It is not being studied very seriously in the US, in fact it is generally frowned upon, but some countries like France and Japan are still looking into it.

If it is real and if it is useful, then someday, someone will make a practical and unambiguous device out of it. If it is not real, you're still probably going to be hearing lots of stories about it for years to come -- an "Elvis sighting" phenomena.

What about "Gravity Shielding" with spinning superconductors out of Finland/Russia?

For those of you who haven't heard about this, it was reported in 1992 that objects appeared to weigh less over a spinning superconductor. The experiments were performed in Finland by a Russian researcher named Podkletnov. There has not yet been a conclusive and credible test of this effect, but we're working on it.

It's still an open question. NASA is looking into this one directly. Specifically NASA Marshall Space Flight Center is attempting to duplicate the experiment to see if the claimed effect exists, and if it does, to determine what's really going on. These investigations took place in 1997. We are not aware of them having anything substantial to report one way or another.

To be fully open minded about such things, one has to be equally ready to accept that there is, and that there is NOT new effects being discovered here.

What is wrong and premature is to dub this effect a "Gravity Shield." It is better to call this an "anomalous weight change effect". We won't know for sure what it is until it has actually been confirmed and more fully analyzed. The original reports on this subject were unquestionably insufficient.

How can I get more information?

Stay tuned to this web site and to the Breakthrough Propulsion Physics website. Also check out the annotated bibliography on this site and visit your nearest library.

What subjects would one study to get involved with these explorations?

Physics and Engineering, in particular:
  • Quantum Physics
  • Special Relativity
  • General Relativity
  • Electronic Engineering
  • Aerospace Engineering

Can NASA engineers evaluate my invention, drawing or plans?

We receive hundreds of requests each month from individuals who want NASA to comment on their ideas. Typically these submissions do not contain the kind of information needed for an evaluation, or they are too complex to be easily evaluated. NASA does not have enough scientists and engineers to evaluate such ideas in addition to their regular duties.

To submit an idea that can be evaluated by NASA, please adhere to the guidelines specified in the NASA booklet entitled "Guidance for the Preparation and Submission of Unsolicited Proposals →." Such submissions require that the idea has been developed sufficiently that a specific proposal can be made.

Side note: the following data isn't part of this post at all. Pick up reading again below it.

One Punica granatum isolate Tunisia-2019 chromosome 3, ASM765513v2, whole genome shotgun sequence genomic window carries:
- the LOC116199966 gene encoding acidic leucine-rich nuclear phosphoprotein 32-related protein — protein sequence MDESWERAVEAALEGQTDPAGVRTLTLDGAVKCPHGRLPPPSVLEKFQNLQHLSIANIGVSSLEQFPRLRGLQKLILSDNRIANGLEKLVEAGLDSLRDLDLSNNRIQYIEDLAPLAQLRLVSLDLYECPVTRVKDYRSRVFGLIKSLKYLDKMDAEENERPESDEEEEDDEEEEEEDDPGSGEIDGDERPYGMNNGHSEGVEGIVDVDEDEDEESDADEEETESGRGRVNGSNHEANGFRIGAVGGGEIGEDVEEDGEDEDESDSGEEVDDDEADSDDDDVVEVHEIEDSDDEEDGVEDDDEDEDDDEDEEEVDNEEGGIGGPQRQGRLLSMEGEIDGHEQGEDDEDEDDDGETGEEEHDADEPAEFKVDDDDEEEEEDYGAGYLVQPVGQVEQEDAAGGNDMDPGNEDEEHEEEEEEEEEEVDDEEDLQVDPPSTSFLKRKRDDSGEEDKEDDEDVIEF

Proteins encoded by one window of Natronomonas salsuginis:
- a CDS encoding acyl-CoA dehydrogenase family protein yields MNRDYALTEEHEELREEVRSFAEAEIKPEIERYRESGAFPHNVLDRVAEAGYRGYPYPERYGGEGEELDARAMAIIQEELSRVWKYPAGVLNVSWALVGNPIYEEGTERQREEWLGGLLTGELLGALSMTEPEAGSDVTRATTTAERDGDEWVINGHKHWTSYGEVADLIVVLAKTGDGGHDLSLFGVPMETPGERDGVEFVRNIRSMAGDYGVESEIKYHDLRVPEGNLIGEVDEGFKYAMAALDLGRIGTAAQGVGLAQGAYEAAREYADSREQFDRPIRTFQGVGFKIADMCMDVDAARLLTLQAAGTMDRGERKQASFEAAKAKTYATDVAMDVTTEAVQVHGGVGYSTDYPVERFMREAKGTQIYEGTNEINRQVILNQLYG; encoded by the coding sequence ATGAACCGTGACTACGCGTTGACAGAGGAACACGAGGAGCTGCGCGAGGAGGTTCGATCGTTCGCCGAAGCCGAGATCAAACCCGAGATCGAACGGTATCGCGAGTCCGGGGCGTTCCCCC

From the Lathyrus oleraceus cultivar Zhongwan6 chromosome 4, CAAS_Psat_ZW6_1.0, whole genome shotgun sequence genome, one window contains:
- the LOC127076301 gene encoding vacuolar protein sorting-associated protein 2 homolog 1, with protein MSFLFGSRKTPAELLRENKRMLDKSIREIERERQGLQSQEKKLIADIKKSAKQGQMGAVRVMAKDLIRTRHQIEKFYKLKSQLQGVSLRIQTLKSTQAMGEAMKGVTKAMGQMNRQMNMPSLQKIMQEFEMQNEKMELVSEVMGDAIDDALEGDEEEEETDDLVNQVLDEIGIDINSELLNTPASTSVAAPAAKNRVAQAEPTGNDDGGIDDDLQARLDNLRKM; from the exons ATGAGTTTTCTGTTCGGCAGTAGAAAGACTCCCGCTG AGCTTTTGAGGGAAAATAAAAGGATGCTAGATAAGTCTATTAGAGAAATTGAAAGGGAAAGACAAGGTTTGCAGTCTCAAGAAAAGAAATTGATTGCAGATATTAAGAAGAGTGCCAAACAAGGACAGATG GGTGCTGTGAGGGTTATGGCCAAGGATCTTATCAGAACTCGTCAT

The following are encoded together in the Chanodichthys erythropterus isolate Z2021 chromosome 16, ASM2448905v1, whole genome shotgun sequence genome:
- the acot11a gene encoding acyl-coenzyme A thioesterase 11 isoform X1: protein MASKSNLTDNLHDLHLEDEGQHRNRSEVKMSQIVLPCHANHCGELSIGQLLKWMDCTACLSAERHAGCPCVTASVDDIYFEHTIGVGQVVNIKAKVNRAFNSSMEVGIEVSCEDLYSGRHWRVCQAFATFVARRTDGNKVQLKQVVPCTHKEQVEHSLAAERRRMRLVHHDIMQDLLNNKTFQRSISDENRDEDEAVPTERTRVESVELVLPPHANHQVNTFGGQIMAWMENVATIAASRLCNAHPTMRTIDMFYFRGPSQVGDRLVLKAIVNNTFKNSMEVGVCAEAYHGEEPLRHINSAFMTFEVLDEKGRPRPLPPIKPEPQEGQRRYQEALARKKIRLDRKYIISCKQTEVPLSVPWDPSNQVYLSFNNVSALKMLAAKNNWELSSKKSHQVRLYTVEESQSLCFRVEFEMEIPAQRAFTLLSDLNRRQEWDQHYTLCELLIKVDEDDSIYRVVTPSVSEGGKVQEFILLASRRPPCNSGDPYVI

From time to time, some organizations within NASA have solicitations for proposals. One such organziations is the NASA Institute for Advanced Concepts (NIAC).

If you have a breakthrough device or theory that you feel is ready to be put to the test, consider having a local university or other educational institution test your idea. The university can propose to conduct the test as an educational student project, where the students will learn first-hand about the scientific method and how to apply systematic rigor and open-mindedness in conducting a credible test of an incredible claim. In such collaborations it is suggested that the inventors retain full intellectual property rights, and that the universities make the proposal and receive all the funds to conduct these student educational projects. With this procedure, if the device or theory works, then supporting evidence would be established in a credible fashion and the originator would retain the intellectual property rights. If the device or theory does not work, then at least the students would have had a meaningful educational experience, and the concept's originator can work on another idea. Potential funding for such tests may be available from existing educational fund sources, but presently there is no known funding that is specifically aimed to support these kind of educational and idea testing programs.

How come I get a blank page when printing?

The formatting of these pages uses dark backgrounds and light foreground colors to increase the visual presentation on your monitor. Most web browsers have an "Options" menu from which you can specify your own backgrounds and text colors. By eliminating the background and setting the text colors to black, you can print a good copy from your printer. This option can be toggled off and on using an override buttom in the options menu. Other browsers have a "Page Setup" form under the "File..." menu in which you can specify black text and black lines.

Can I change how the colors appear on my monitor?

Most browsers have an option for you to specify a color scheme and default it to have your color scheme always override the web site's programmed color scheme. Check your browser's options/preferences menus.